The last 2 weeks has been a roller coaster. As most of you know by now, my brother Tom was killed 14 October while serving in Iraq. Like I told him in the last few minutes I saw his face this week — he may be 1LT Thomas M. Martin to a lot of people, but he was Tom to me. He was every bit the brave and dedicated soldier that the Army honored this week — but was first a son and big brother. He was my first friend in this life, one of the first faces I ever saw – and his story is one I will tell forever and to anyone who will listen.
Some of you knew him. And you understand what a loss this is – for family, for friends, for the Army and our country. Some of you didn’t know Tom – and it’s not too late. His personal journal is online and there are photos of his smile both in the photo albums on my site and others.
Most everyone who has offered condolences has also offered, “let me know what I can do.” I’ll tell you what you can do. Don’t forget about the soldiers serving away from their friends and families. Don’t forget about the kids that are in harm’s way every day so that our country is safe and free. They are someone’s brother and someone’s daughter and someone’s friend. Most everyone knows someone who knows someone involved in the military or the war. And if you didn’t before – you do now.
Like I said, it’s been a roller coaster of a time since we found out about Tom 2 weeks ago. Though it’s always unfortunate to meet under such circumstances, we were able to visit with family for several days at my parents’ house in San Antonio. Jeff was able to meet a lot of the extended family and there were endless “Tom stories” to keep everyone entertained. A few photos…
The service Monday was beautiful. The Patriot Guard were there to honor Tom and protect the service and our family. Eulogies were given by family and friends – and Tom was honored properly. This was but the beginning of a long week.
I celebrated my 25th birthday on Tuesday. Seth and I reminisced about the last time he was with me on my birthday (when I turned 3) and he blew out my candles and made me cry.
Wednesday we left for NY. As we flew in to Newburgh, I began to understand how someone could fall in love with a place so beautiful. Pictures didn’t do it justice but the mountains and the fall colors were breathtaking. We met up with Erika’s dad Geoff for dinner at Schade’s Pizza (a Tom favorite and WP classic).
The burial was Thursday morning at West Point Cemetery. Again, all proper honors were given and Tom is there overlooking the Hudson River and the beautiful grounds of West Point forever. As Tom’s good friend Les put it, “a place where he will be taken care of as long as there is a United States.”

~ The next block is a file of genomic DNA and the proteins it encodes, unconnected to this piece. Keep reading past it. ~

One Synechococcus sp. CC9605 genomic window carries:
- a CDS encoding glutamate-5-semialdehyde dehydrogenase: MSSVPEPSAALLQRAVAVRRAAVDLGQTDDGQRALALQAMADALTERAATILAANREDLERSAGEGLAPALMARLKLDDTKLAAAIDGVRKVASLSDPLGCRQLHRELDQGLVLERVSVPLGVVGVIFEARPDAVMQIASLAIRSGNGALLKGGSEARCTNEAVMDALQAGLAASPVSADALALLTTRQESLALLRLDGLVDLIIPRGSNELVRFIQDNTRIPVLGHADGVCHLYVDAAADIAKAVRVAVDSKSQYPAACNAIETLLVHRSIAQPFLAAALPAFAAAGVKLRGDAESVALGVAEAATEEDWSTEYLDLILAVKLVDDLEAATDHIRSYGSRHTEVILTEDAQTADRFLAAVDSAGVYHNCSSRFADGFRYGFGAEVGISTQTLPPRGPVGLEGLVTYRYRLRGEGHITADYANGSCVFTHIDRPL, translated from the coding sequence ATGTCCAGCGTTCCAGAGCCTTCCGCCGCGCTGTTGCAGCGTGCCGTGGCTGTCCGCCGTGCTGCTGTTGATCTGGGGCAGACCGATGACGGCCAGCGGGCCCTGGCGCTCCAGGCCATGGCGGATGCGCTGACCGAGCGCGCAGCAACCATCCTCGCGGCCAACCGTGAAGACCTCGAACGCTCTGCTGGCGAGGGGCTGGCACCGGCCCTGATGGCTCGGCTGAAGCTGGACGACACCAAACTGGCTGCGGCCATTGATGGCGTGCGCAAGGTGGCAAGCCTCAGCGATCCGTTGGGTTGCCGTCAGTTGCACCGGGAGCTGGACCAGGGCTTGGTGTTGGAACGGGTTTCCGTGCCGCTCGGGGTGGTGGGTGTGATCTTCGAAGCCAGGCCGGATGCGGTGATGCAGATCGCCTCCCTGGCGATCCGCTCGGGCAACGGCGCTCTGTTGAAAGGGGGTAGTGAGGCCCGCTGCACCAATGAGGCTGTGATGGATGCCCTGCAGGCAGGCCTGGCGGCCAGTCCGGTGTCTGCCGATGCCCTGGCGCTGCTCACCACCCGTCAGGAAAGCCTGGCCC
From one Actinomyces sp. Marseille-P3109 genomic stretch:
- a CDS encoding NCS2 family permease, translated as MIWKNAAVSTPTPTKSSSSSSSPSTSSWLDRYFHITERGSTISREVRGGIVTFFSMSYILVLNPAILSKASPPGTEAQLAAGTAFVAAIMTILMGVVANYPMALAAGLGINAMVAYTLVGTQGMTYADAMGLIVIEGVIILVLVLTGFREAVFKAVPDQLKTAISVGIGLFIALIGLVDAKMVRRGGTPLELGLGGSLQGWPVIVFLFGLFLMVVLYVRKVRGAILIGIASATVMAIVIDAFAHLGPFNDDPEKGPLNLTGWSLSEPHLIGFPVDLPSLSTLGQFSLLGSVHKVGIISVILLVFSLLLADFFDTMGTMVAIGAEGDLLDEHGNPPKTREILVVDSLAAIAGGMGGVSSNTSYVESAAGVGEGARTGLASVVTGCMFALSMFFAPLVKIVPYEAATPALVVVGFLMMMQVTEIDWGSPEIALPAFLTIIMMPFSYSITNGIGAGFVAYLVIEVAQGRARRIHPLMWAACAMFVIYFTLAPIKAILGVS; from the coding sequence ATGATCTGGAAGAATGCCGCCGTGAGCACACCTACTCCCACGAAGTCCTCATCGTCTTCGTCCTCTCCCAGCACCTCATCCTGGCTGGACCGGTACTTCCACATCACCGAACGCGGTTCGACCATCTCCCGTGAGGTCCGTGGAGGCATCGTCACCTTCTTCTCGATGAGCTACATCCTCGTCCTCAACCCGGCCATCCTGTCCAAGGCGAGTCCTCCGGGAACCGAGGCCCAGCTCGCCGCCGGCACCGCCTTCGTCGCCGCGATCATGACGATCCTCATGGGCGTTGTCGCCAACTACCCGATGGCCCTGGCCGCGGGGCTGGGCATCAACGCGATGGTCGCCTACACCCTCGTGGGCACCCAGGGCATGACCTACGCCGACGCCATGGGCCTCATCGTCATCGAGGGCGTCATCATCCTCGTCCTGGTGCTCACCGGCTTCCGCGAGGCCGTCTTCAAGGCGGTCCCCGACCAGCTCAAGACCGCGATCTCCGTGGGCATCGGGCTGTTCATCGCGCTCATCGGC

A few photos at West Point…
During the trip to WP and back – Jason informed us (in the nonchalant way only Jason could…) that we would be taking Ross Perot’s private jet back and forth to services in Cabot on Saturday. We hardly believed this and everyone agreed this was just the kind of thing that Tom and Jason would cook up to get one over on us — but sure enough, this is what greeted us at the airport in San Antonio Saturday morning….
We all agreed that Tom would have loved it – and I’m sure he was there with us.
Though nothing could do him justice – the Cabot United Methodist Church sure came close. The service was wonderful – and the lyrics to Blest Be the Tie that Binds never meant anything to me until this last week.
We share each other’s woes, When we asunder part, Cabot is Home for my family and was very much Home to Tom. And the church is a huge part of that. There were stories shared and tears shed and I loved seeing and hugging friends from the past that remember Tom as he deserves to be remembered. That day meant a lot to everyone. And the Patriot Guard were there again – to honor Tom. While in Cabot, we visited Tom’s caboose and the high school (which admittedly looks very different than when Tom and I attended there!).
Our mutual burdens bear;
And often for each other flows
The sympathizing tear.
It gives us inward pain;
But we shall still be joined in heart,
And hope to meet again.
We share each other’s woes,
When we asunder part,
Cabot is Home for my family and was very much Home to Tom. And the church is a huge part of that. There were stories shared and tears shed and I loved seeing and hugging friends from the past that remember Tom as he deserves to be remembered. That day meant a lot to everyone. And the Patriot Guard were there again – to honor Tom.
While in Cabot, we visited Tom’s caboose and the high school (which admittedly looks very different than when Tom and I attended there!).
It was a long week but a good one. I know my family has grown together and I’m happy we were able to include those close to Tom as family this last week — Jason and Erika — it wouldn’t have been the same without you.
Things will never be the same and they likely won’t feel “normal” for a very long time – but Tom was well cared for these last two weeks, he was properly honored by his peers and friends, and he’ll be forever remembered for his service and his smile.
I have carried around a piece of Tom for the last 6 years – that I doubt he ever knew about. You’ve all seen the 20 questions quiz/email that makes the rounds every now and then. Chocolate or vanilla?, Hometown?, What color are your socks?, etc… Tom indulged one day and answered the questions. One of his answers stuck with me and I printed it out and kept it. It’s been either in my wallet or pinned to my bulletin board since then. I sit here now, at my desk at work, and can see the faded piece of paper pinned to my board…
If you could go through your life again from the beginning, what would you change? I could write a book on this one, but I’ll keep it short by saying I’d study more and screw around less, I’d drive safer, and I would say hi to the million or so people that I passed by every day without talking to. -Tom